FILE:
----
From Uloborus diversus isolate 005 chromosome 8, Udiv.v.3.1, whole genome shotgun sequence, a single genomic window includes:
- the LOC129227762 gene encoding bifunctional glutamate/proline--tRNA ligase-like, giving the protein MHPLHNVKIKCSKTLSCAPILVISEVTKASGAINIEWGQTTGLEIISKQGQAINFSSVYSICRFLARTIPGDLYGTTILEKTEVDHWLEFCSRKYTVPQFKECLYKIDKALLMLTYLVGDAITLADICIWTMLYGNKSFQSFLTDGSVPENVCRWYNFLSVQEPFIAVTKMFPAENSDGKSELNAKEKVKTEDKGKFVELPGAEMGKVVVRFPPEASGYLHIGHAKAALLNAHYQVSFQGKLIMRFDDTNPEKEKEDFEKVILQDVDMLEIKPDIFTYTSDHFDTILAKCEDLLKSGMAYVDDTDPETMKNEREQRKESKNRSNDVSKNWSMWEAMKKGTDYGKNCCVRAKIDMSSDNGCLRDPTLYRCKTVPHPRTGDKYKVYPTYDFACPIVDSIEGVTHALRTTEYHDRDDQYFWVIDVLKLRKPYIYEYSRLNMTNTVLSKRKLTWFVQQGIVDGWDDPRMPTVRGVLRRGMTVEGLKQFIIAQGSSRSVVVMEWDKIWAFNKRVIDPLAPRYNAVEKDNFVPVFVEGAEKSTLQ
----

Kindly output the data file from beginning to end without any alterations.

From Uloborus diversus isolate 005 chromosome 8, Udiv.v.3.1, whole genome shotgun sequence, a single genomic window includes:
- the LOC129227762 gene encoding bifunctional glutamate/proline--tRNA ligase-like, giving the protein MHPLHNVKIKCSKTLSCAPILVISEVTKASGAINIEWGQTTGLEIISKQGQAINFSSVYSICRFLARTIPGDLYGTTILEKTEVDHWLEFCSRKYTVPQFKECLYKIDKALLMLTYLVGDAITLADICIWTMLYGNKSFQSFLTDGSVPENVCRWYNFLSVQEPFIAVTKMFPAENSDGKSELNAKEKVKTEDKGKFVELPGAEMGKVVVRFPPEASGYLHIGHAKAALLNAHYQVSFQGKLIMRFDDTNPEKEKEDFEKVILQDVDMLEIKPDIFTYTSDHFDTILAKCEDLLKSGMAYVDDTDPETMKNEREQRKESKNRSNDVSKNWSMWEAMKKGTDYGKNCCVRAKIDMSSDNGCLRDPTLYRCKTVPHPRTGDKYKVYPTYDFACPIVDSIEGVTHALRTTEYHDRDDQYFWVIDVLKLRKPYIYEYSRLNMTNTVLSKRKLTWFVQQGIVDGWDDPRMPTVRGVLRRGMTVEGLKQFIIAQGSSRSVVVMEWDKIWAFNKRVIDPLAPRYNAVEKDNFVPVFVEGAEKSTLQ